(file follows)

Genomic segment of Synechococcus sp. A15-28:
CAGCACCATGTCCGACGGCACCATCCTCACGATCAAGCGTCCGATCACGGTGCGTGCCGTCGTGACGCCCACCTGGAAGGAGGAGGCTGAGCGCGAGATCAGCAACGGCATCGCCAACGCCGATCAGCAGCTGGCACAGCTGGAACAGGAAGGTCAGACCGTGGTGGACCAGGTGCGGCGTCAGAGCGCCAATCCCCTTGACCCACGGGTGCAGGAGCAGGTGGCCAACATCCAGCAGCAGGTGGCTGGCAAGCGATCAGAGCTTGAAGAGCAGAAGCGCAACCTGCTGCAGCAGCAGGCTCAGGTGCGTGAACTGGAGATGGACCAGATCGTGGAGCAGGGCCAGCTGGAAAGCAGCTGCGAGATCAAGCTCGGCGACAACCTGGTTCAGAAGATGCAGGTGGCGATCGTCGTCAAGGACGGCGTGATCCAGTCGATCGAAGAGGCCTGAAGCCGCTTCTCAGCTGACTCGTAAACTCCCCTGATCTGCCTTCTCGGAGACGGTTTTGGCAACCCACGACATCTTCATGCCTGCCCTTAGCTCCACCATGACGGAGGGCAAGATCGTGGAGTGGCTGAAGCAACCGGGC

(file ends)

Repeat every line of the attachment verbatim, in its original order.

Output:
Genomic segment of Synechococcus sp. A15-28:
CAGCACCATGTCCGACGGCACCATCCTCACGATCAAGCGTCCGATCACGGTGCGTGCCGTCGTGACGCCCACCTGGAAGGAGGAGGCTGAGCGCGAGATCAGCAACGGCATCGCCAACGCCGATCAGCAGCTGGCACAGCTGGAACAGGAAGGTCAGACCGTGGTGGACCAGGTGCGGCGTCAGAGCGCCAATCCCCTTGACCCACGGGTGCAGGAGCAGGTGGCCAACATCCAGCAGCAGGTGGCTGGCAAGCGATCAGAGCTTGAAGAGCAGAAGCGCAACCTGCTGCAGCAGCAGGCTCAGGTGCGTGAACTGGAGATGGACCAGATCGTGGAGCAGGGCCAGCTGGAAAGCAGCTGCGAGATCAAGCTCGGCGACAACCTGGTTCAGAAGATGCAGGTGGCGATCGTCGTCAAGGACGGCGTGATCCAGTCGATCGAAGAGGCCTGAAGCCGCTTCTCAGCTGACTCGTAAACTCCCCTGATCTGCCTTCTCGGAGACGGTTTTGGCAACCCACGACATCTTCATGCCTGCCCTTAGCTCCACCATGACGGAGGGCAAGATCGTGGAGTGGCTGAAGCAACCGGGC